Breger: The concept “body knowledge” combines theories from the sociology of knowledge and sociology of the body. One might argue that sociology had not taken the body seriously enough in social theory for a long time. The concept of “body knowledge” is one attempt to acknowledge the social relevance of the body. Professor Inhetveen’s idea was to connect this concept with the sociology of violence through an empirical study. Body knowledge can be both incorporated knowledge and discursive knowledge. On the one hand, this means embodied knowledge that is non-theoretical and that we cannot easily express verbally, and on the other hand, discursive knowledge concerning the body, such as medical knowledge. Body knowledge is culturally diverse, even though the body’s material reality limits its cultural constructability. Body knowledge can differ in different cultural contexts. For us, this means that perceptions of the body have an impact on the torture practice, how torturers address the body, and how they and the tortured experience their own and each other’s bodies. For example, there might be differing ideas of where a specific person is vulnerable, depending on different images of the enemy that we find in our cases. Torture itself produces body knowledge in the sense that the torturer experiences his own and the victim’s body in new ways and produces knowledge, which, for example, can be shared with colleagues or can be worked into training manuals, such as those created by the CIA during the Cold War era. At the same time, the tortured experiences his or her body in a new way, both in the moment of torture and through the long-term effects. One example of discursive body knowledge is the professional psychological knowledge that I find in many documents concerning the U.S. case.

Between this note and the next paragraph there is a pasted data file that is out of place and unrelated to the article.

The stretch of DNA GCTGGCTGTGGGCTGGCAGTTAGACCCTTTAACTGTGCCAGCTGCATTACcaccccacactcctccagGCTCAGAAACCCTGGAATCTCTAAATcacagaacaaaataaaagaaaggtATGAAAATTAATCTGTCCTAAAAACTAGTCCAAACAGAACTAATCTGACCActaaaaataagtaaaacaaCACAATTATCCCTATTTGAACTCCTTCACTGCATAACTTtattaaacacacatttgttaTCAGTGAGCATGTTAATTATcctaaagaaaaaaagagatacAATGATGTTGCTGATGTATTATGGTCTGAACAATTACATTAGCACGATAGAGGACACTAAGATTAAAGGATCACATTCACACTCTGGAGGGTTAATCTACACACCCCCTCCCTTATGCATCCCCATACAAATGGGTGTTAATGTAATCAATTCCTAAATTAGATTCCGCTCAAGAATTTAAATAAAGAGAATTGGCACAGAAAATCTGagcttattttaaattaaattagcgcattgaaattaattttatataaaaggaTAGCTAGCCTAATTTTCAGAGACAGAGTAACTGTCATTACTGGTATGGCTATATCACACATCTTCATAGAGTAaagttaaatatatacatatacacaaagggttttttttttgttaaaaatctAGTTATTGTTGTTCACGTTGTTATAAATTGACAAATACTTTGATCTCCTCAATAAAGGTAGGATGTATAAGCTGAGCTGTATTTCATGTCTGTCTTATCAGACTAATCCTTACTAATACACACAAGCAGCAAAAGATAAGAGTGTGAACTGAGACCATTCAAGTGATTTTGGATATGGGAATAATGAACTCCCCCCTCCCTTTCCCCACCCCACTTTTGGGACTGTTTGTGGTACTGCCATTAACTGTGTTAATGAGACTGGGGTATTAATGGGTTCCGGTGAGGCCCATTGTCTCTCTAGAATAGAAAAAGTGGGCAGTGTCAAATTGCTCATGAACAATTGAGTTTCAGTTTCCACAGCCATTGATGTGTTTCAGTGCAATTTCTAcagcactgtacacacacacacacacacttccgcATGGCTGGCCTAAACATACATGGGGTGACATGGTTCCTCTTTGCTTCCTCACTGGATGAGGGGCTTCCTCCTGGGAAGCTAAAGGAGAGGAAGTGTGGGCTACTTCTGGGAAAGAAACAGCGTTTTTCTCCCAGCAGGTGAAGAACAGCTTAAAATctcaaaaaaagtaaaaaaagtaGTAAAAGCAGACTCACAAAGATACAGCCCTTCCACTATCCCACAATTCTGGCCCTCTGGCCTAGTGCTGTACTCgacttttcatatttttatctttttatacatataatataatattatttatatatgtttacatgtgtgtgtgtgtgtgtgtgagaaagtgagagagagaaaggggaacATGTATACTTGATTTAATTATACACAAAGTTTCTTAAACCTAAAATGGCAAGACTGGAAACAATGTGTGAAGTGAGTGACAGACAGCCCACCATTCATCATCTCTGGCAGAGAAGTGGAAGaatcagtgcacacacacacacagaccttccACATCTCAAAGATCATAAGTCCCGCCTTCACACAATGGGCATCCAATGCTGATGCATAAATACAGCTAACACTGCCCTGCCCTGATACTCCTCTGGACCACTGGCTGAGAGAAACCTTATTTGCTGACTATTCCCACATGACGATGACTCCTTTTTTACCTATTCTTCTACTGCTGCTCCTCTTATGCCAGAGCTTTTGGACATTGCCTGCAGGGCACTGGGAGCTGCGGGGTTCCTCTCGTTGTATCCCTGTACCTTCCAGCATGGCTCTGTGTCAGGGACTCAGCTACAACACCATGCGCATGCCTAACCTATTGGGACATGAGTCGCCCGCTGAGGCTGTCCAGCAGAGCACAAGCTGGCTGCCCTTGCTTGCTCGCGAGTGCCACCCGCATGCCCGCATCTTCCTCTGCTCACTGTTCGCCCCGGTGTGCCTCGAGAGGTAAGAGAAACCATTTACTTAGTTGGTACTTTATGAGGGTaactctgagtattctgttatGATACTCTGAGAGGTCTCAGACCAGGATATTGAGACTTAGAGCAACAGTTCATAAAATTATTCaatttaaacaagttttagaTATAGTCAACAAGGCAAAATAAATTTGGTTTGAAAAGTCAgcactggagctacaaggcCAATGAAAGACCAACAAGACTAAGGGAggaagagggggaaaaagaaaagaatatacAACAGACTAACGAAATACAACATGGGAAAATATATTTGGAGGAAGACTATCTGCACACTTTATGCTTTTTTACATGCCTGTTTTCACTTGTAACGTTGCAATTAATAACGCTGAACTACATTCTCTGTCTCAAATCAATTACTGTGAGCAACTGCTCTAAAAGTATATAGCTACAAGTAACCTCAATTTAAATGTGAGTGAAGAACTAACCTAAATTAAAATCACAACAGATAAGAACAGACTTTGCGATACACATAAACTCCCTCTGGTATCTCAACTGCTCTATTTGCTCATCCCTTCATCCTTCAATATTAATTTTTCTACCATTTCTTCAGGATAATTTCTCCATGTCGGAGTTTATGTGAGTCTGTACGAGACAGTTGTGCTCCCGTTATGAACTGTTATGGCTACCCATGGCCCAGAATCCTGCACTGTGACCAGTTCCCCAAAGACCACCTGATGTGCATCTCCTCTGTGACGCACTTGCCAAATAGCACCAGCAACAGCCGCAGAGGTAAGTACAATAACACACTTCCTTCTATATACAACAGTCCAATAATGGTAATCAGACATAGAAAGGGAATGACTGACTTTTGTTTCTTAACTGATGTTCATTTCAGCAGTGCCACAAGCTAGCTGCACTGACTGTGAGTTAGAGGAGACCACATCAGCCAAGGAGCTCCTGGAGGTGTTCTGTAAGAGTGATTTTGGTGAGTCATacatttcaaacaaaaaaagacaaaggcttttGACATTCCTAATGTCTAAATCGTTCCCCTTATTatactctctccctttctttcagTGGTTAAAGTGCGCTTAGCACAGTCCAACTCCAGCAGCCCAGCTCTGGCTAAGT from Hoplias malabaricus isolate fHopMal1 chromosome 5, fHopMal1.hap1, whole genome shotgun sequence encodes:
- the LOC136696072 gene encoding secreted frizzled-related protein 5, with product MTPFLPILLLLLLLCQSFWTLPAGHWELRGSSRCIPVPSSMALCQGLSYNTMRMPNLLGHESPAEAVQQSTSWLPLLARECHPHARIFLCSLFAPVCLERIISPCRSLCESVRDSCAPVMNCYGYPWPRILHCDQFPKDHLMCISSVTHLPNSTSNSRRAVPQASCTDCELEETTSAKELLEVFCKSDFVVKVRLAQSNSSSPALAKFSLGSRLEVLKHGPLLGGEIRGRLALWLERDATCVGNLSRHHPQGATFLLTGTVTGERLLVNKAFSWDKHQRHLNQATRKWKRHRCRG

Dalbo: Could you talk a little bit about the research that you have been doing over the past seven or eight weeks in the United States?